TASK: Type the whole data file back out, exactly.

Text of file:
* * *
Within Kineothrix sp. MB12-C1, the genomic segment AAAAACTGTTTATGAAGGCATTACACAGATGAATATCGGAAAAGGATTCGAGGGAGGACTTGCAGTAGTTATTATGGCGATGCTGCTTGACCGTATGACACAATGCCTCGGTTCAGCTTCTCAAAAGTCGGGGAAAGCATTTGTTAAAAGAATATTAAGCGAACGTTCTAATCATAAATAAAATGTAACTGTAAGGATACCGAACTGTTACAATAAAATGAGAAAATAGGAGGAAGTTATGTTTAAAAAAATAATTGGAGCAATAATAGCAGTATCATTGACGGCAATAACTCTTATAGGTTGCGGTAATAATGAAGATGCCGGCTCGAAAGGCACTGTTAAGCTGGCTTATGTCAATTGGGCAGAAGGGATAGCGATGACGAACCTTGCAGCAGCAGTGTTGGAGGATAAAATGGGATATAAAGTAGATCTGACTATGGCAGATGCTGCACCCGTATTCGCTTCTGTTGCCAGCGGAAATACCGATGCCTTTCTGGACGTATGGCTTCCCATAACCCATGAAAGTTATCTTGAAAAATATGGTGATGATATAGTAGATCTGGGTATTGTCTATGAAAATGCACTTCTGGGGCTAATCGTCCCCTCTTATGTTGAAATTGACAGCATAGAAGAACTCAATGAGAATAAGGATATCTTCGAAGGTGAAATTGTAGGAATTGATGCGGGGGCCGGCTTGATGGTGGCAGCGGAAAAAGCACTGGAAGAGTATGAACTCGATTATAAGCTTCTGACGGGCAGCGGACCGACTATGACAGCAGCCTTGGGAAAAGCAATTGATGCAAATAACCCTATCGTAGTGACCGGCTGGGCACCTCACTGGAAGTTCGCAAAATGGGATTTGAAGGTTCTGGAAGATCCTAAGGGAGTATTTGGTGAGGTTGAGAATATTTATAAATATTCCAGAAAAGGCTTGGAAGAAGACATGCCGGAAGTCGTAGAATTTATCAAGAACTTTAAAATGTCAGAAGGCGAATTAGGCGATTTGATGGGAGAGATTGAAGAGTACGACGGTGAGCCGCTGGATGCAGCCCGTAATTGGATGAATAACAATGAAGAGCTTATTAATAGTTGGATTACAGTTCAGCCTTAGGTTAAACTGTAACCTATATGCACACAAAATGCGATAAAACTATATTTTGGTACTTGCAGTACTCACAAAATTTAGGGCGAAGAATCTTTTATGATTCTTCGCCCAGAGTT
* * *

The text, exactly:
Within Kineothrix sp. MB12-C1, the genomic segment AAAAACTGTTTATGAAGGCATTACACAGATGAATATCGGAAAAGGATTCGAGGGAGGACTTGCAGTAGTTATTATGGCGATGCTGCTTGACCGTATGACACAATGCCTCGGTTCAGCTTCTCAAAAGTCGGGGAAAGCATTTGTTAAAAGAATATTAAGCGAACGTTCTAATCATAAATAAAATGTAACTGTAAGGATACCGAACTGTTACAATAAAATGAGAAAATAGGAGGAAGTTATGTTTAAAAAAATAATTGGAGCAATAATAGCAGTATCATTGACGGCAATAACTCTTATAGGTTGCGGTAATAATGAAGATGCCGGCTCGAAAGGCACTGTTAAGCTGGCTTATGTCAATTGGGCAGAAGGGATAGCGATGACGAACCTTGCAGCAGCAGTGTTGGAGGATAAAATGGGATATAAAGTAGATCTGACTATGGCAGATGCTGCACCCGTATTCGCTTCTGTTGCCAGCGGAAATACCGATGCCTTTCTGGACGTATGGCTTCCCATAACCCATGAAAGTTATCTTGAAAAATATGGTGATGATATAGTAGATCTGGGTATTGTCTATGAAAATGCACTTCTGGGGCTAATCGTCCCCTCTTATGTTGAAATTGACAGCATAGAAGAACTCAATGAGAATAAGGATATCTTCGAAGGTGAAATTGTAGGAATTGATGCGGGGGCCGGCTTGATGGTGGCAGCGGAAAAAGCACTGGAAGAGTATGAACTCGATTATAAGCTTCTGACGGGCAGCGGACCGACTATGACAGCAGCCTTGGGAAAAGCAATTGATGCAAATAACCCTATCGTAGTGACCGGCTGGGCACCTCACTGGAAGTTCGCAAAATGGGATTTGAAGGTTCTGGAAGATCCTAAGGGAGTATTTGGTGAGGTTGAGAATATTTATAAATATTCCAGAAAAGGCTTGGAAGAAGACATGCCGGAAGTCGTAGAATTTATCAAGAACTTTAAAATGTCAGAAGGCGAATTAGGCGATTTGATGGGAGAGATTGAAGAGTACGACGGTGAGCCGCTGGATGCAGCCCGTAATTGGATGAATAACAATGAAGAGCTTATTAATAGTTGGATTACAGTTCAGCCTTAGGTTAAACTGTAACCTATATGCACACAAAATGCGATAAAACTATATTTTGGTACTTGCAGTACTCACAAAATTTAGGGCGAAGAATCTTTTATGATTCTTCGCCCAGAGTT